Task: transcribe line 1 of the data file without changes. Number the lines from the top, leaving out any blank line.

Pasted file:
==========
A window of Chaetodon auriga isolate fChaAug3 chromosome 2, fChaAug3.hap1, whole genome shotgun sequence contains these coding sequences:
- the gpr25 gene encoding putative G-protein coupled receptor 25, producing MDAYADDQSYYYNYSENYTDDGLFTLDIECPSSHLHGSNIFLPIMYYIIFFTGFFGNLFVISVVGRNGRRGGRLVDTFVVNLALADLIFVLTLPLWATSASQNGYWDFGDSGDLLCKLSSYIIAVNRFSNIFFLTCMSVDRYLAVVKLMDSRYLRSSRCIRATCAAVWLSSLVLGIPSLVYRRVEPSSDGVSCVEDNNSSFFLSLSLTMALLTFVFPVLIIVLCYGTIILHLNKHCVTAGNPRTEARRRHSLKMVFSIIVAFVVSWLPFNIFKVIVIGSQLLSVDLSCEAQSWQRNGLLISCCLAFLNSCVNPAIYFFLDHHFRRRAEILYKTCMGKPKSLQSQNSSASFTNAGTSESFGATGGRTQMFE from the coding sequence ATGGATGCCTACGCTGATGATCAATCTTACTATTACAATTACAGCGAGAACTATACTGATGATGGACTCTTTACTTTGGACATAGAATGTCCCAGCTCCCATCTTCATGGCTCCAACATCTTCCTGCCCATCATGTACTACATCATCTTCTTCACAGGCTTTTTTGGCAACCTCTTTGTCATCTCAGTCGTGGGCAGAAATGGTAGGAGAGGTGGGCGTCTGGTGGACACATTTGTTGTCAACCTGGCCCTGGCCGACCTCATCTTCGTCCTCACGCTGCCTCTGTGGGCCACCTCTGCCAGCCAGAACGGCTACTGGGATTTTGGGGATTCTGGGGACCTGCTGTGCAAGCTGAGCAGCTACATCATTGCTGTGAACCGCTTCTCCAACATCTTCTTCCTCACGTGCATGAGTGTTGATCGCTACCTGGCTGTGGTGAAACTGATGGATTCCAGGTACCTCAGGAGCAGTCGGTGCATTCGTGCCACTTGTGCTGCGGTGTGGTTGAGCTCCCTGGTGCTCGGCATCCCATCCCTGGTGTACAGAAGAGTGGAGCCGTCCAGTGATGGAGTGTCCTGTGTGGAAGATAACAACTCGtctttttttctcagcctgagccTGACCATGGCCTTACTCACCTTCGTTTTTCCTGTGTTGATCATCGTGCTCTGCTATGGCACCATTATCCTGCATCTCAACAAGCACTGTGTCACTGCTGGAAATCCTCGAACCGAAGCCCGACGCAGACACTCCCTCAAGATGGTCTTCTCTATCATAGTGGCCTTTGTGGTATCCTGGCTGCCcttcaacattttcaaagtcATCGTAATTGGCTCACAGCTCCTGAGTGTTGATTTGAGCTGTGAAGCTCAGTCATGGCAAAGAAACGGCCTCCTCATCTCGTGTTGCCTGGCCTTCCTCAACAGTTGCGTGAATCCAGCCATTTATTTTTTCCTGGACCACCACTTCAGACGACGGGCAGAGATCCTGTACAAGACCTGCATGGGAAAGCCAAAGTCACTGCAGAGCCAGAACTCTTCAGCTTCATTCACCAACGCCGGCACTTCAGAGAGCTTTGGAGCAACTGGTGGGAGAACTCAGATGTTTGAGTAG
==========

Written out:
A window of Chaetodon auriga isolate fChaAug3 chromosome 2, fChaAug3.hap1, whole genome shotgun sequence contains these coding sequences: